Was the X-15 air-breathing? Somehow I don't remember it was. Oh well, I'm too lazy to look it up. :D

Mr. Anderson
Mar 30, 2004, 09:47 PM
Was the X-15 air-breathing? Somehow I don't remember it was. Oh well, I'm too lazy to look it up. :D

No it was a rocket. The last flight did have a prototype scramjet, but the materials weren't up to par with the temps it had to take and it melted away. Funding was cut for the shuttle, so we never saw a orbital X-15 - which was the next phase of the project....

This is great stuff and the only sad part is that we'll have to wait quite some time before these will ever get to be commercial and fly passengers ....

D

thatwendigo
Mar 31, 2004, 12:08 AM
Thus, I think that scramjets have the most promise as globetrotting cruise missiles or reusable spacecraft launch platforms. (Actually, using them cruise missiles probably wouldn't too practical, either, but I won't go into that unless by request)
Imagine a small-payload two-stage space shuttle replacement. Let's say the first stage (the booster) is also reusable. Conceivably, a size range similar to that described above for passenger flight could replace the current space shuttle and smaller rockets, lobbing small-to-mid-sized payloads into orbit. This is actually the only practical use I can think of for rocket-boosted scramjet craft...

And somewhat similar to what I'm suggesting, though you're talking about rockets, and I'm talking about magnetic impellers. :cool:

2. "Giant railgun" (a la BFG)
If a scramjet craft were magnetically launched in a fully enclosed barrel, the track-attachment problem would be solved, since the projectile would just float in the center of the barrel. The actual construction of a 10-mile-long magnet-laden tube (let's assume that this is sufficient) isn't that farfetched, since CERN's Large Hadron Collider is 26.7 km in circumference.
But, there is still the problem of boring a 10-mile-long giant tube AT AN ANGLE into the ground. The only equatorial place I could think of where the logistics wouldn't be staggeringly mind-boggling would be in the Andes. Boring the tunnels into a mountain has a few benefits:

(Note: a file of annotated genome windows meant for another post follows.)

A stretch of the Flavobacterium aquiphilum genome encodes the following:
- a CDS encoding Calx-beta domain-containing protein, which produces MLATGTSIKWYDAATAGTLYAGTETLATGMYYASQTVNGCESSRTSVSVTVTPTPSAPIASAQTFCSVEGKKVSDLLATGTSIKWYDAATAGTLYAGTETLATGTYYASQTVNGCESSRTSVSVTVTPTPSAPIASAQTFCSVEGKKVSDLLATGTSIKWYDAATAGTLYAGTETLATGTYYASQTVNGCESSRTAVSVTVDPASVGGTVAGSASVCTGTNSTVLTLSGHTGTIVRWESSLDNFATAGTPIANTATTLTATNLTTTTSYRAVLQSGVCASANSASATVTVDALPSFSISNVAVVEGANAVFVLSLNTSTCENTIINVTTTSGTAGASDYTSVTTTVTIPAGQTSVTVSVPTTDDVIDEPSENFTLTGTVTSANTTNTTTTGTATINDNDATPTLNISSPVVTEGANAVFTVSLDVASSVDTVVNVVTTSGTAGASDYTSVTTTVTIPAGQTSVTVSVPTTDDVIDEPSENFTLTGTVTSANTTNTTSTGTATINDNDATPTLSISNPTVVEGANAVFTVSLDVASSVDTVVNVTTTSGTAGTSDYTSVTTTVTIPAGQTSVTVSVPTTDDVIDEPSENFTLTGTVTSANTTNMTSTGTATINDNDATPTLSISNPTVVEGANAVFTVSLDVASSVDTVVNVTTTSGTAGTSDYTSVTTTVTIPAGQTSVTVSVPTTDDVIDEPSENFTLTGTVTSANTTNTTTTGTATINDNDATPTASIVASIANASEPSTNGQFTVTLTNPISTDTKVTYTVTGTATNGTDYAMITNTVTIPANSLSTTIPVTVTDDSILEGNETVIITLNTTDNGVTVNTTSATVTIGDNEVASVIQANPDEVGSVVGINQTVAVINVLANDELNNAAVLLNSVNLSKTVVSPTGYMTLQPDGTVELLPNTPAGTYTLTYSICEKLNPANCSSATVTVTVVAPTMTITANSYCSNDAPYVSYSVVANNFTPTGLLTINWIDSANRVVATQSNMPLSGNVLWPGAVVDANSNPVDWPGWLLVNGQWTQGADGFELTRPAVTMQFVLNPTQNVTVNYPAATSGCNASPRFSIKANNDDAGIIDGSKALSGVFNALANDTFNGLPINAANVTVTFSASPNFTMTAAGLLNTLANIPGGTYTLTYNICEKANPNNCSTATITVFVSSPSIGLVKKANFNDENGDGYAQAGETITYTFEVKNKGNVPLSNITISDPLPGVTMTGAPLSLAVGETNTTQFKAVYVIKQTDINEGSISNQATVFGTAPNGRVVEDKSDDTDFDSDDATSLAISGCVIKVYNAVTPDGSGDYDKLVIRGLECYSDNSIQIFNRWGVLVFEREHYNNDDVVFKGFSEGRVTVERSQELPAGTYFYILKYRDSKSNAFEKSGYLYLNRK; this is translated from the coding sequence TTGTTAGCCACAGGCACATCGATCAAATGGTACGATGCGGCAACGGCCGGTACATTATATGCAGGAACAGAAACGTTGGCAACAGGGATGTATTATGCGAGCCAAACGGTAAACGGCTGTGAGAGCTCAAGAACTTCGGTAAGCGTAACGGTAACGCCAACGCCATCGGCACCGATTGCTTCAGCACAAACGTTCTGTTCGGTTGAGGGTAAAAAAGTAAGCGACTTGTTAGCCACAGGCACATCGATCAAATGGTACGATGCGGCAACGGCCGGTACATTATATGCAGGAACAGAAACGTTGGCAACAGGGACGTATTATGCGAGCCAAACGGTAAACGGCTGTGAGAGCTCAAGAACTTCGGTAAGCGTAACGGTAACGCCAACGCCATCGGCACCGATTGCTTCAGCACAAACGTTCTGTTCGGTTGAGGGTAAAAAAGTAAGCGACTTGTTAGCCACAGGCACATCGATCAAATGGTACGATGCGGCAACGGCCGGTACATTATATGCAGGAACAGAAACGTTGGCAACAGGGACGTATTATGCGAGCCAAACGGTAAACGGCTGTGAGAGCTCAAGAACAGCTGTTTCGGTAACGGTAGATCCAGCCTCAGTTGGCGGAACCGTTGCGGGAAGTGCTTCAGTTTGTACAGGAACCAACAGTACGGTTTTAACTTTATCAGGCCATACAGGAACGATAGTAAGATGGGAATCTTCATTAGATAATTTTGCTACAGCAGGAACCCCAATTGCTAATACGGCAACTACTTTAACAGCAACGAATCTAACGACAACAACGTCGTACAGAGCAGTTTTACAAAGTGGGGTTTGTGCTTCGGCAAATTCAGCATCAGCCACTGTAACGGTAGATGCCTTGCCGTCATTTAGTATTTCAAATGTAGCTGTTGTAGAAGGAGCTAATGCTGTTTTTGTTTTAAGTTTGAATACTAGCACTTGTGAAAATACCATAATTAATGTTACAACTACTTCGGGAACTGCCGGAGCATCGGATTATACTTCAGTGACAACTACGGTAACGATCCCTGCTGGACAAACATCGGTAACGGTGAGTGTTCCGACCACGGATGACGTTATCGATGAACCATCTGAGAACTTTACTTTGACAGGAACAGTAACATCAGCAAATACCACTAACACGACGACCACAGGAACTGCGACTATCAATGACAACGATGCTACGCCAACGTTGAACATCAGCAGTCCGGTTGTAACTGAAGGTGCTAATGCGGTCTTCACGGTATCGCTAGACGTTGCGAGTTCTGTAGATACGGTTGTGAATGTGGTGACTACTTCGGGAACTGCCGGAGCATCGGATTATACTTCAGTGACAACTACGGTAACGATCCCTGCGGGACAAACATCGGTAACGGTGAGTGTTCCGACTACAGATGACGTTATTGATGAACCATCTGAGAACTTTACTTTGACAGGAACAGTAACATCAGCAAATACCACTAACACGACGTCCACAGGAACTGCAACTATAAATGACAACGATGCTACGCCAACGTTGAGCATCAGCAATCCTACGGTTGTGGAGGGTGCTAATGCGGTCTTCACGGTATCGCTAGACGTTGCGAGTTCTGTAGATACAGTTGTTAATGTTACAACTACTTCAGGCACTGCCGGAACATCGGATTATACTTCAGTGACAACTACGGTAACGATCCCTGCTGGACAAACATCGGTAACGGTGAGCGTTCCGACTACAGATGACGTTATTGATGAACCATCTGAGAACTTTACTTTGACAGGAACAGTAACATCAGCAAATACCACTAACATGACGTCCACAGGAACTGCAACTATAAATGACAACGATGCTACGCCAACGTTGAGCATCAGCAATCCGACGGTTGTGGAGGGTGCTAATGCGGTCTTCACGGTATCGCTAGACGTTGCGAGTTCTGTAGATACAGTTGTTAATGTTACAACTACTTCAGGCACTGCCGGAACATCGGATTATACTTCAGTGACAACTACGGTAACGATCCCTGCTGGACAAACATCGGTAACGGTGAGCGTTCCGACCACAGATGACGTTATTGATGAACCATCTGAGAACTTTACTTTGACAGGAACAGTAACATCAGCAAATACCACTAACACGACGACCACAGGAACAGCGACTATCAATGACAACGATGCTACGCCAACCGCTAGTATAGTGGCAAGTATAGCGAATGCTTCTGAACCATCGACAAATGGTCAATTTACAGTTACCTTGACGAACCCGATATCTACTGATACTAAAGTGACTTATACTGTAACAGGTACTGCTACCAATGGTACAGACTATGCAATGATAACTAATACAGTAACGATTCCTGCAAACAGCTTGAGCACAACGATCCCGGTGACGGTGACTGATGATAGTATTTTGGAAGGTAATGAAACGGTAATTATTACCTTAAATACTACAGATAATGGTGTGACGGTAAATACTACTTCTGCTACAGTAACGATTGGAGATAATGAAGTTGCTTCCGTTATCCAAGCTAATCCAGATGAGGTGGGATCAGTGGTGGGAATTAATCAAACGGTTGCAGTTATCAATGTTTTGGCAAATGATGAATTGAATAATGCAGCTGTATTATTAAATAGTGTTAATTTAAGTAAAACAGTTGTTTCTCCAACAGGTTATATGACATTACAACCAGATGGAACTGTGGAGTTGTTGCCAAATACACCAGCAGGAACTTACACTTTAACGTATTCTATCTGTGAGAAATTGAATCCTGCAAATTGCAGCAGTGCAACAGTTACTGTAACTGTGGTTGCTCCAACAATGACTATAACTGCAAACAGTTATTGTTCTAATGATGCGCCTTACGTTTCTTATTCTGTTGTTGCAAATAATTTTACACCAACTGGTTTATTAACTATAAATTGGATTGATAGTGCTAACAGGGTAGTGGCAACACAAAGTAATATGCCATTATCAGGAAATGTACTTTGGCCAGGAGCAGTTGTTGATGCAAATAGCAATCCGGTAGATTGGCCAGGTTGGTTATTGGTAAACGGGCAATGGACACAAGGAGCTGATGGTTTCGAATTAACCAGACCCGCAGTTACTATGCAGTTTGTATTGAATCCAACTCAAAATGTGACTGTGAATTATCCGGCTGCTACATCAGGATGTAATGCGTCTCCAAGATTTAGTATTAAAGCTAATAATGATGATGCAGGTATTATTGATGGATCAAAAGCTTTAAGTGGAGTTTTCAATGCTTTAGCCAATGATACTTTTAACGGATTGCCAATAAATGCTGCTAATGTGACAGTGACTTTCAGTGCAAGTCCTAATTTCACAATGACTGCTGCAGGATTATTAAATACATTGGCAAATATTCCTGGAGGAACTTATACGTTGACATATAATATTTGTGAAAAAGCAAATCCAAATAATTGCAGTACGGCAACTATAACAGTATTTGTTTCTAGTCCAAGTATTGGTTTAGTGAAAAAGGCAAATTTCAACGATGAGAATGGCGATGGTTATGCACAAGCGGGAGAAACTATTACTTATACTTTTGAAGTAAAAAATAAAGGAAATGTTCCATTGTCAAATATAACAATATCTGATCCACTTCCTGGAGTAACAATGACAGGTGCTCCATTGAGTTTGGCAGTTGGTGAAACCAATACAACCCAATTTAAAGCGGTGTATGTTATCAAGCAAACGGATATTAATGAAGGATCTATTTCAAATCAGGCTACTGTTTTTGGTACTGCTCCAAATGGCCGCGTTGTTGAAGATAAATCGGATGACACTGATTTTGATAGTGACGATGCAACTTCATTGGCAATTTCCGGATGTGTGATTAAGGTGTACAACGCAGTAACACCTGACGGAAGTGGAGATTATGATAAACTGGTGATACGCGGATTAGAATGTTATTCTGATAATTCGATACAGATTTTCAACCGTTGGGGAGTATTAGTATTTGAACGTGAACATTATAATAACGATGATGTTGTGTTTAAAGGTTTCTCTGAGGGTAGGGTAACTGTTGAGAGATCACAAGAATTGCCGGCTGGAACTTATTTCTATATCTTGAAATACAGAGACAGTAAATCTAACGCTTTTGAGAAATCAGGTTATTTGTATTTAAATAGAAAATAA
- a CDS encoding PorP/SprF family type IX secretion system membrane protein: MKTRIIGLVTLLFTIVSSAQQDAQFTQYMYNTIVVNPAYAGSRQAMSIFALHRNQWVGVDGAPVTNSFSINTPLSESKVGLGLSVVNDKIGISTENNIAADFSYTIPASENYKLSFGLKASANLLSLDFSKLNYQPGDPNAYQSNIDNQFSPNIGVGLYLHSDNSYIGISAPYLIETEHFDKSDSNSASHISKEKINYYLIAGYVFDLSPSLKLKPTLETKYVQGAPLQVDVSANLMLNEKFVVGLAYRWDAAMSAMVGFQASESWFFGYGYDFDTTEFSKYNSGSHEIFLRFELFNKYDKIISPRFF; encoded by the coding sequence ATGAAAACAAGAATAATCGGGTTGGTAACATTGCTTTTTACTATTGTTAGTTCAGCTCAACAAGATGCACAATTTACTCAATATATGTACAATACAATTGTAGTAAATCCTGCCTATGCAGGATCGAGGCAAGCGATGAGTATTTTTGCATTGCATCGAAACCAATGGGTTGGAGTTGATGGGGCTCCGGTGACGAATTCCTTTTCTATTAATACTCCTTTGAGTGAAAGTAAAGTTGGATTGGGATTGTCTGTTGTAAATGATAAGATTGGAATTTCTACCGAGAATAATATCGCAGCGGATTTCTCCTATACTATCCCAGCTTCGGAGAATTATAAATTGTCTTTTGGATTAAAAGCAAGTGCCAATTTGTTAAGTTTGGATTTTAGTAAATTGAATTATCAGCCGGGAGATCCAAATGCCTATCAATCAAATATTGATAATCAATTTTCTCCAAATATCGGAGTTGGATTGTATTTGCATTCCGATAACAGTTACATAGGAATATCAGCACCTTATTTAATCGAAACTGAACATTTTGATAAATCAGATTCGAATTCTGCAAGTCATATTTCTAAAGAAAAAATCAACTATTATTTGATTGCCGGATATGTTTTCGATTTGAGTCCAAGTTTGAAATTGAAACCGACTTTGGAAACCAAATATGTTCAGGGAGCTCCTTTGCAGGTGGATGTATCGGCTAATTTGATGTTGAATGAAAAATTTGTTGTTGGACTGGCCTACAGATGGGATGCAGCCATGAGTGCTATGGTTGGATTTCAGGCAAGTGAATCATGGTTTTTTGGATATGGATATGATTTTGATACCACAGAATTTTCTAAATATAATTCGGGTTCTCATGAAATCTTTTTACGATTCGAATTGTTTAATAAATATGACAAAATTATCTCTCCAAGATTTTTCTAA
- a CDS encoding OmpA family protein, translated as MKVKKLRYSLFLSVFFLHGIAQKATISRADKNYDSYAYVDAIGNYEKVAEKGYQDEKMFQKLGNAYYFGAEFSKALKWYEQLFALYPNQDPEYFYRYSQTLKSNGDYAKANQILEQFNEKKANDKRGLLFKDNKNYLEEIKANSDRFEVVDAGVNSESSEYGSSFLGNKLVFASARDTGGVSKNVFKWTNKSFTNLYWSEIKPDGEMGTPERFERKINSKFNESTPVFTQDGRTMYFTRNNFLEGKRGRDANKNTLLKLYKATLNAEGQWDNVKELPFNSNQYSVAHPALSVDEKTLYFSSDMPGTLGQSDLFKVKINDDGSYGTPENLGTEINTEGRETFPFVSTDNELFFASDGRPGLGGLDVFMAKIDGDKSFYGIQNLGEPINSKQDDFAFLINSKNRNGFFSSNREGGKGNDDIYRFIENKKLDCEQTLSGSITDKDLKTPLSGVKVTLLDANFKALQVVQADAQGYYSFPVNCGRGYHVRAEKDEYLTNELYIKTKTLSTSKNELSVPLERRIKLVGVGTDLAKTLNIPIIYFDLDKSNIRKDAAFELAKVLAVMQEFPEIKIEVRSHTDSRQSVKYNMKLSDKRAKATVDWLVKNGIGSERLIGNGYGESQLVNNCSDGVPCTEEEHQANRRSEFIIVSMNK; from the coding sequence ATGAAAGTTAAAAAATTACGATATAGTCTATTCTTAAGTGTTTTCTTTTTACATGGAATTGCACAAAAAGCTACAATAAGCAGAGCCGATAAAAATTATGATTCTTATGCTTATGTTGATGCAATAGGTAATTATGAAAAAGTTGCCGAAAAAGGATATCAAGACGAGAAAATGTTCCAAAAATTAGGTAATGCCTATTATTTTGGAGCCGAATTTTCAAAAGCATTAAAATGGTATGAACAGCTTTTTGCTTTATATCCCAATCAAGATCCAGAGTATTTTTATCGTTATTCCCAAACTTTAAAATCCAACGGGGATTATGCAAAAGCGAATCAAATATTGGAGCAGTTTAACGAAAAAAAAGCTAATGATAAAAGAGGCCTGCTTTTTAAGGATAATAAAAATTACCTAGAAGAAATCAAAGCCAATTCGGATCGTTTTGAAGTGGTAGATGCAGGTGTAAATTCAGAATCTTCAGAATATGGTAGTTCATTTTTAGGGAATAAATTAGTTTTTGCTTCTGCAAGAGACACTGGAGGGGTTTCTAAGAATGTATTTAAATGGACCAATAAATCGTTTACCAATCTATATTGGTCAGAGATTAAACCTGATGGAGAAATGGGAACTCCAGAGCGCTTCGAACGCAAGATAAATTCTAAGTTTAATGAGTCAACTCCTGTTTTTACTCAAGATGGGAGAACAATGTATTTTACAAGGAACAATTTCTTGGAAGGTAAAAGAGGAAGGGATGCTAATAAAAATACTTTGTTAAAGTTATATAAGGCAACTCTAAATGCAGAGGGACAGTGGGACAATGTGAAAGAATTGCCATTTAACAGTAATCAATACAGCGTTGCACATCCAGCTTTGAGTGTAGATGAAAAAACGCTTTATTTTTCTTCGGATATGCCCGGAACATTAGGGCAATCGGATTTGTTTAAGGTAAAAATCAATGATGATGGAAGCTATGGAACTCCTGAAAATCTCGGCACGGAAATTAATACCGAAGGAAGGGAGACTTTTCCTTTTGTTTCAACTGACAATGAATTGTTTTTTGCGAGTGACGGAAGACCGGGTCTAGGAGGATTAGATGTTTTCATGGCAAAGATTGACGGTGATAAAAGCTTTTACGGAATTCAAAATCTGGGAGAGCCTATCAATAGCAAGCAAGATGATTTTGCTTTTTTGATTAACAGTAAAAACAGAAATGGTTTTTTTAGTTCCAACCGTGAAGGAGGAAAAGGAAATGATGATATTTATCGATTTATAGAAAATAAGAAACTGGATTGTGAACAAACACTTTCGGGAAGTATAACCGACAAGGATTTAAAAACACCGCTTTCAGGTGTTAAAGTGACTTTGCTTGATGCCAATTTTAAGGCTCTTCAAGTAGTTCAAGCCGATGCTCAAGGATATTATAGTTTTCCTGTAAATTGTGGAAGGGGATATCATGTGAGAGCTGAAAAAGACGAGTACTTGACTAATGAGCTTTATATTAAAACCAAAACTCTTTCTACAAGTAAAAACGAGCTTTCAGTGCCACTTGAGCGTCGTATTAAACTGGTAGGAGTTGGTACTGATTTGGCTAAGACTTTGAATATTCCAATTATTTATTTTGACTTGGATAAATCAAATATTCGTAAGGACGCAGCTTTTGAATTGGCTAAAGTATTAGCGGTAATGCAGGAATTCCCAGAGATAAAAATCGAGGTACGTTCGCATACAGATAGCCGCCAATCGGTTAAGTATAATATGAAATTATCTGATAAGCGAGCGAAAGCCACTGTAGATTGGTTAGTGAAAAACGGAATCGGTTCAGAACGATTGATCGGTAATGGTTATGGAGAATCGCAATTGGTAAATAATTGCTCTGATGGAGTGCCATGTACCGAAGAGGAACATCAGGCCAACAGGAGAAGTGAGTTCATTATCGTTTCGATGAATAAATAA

a. Maintenance and rubble-removal tunnels could be bored in the side of the mountain, shortening them.
b. The mouth of the tunnel would be at a higher altitude, meaning thinner air, meaning less air resistance for the projectile to overcome during flight, meaning less energy needed to fire the launcher, meaning cheaper launches.
I think this is a neat idea for scramjet launch assists, acting like a hypersonic catapult.

I seem to recall there being a couple of nearly optimal sites listed in The Moon is a Harsh Mistress, which I freely admit is what got me into the basic idea of a magnetic launcher. Supposedly, the Tibetan plateau is almost as good as the Andes, as are a couple of other really high mountains. In addition to the logistical reasons you gave, mountains tend to add rigid support, the absence of civilian population that would be disturbed by the supersonic takeoffs, and some pretty favorable cooling conditions for the launcher rails (depending on location).

The opposite idea, that of a magnetic launcher on the moon that sends lunar hydroponics, solid materials (mined metals, certain rocks, etc.), and other non-living objects back down the well in sealed canisters that are cheaply manufactured using rock, bands of ferrous material, and sealants. They're splashed down in the ocean, recovered, and cracked to harvest their paylods.

This raises issues of lunar ecology and the strip-mining of the moon, but I don't think we're going to be taking anything that actively supports life, unlike the equal practice down here on earth.

P.S. - Then again, the scramjet's minimum operational speed would increase on its trip to space, as the air would become thinner, requiring higher compression ratios for scramjet ignition.

So throw them harder. :D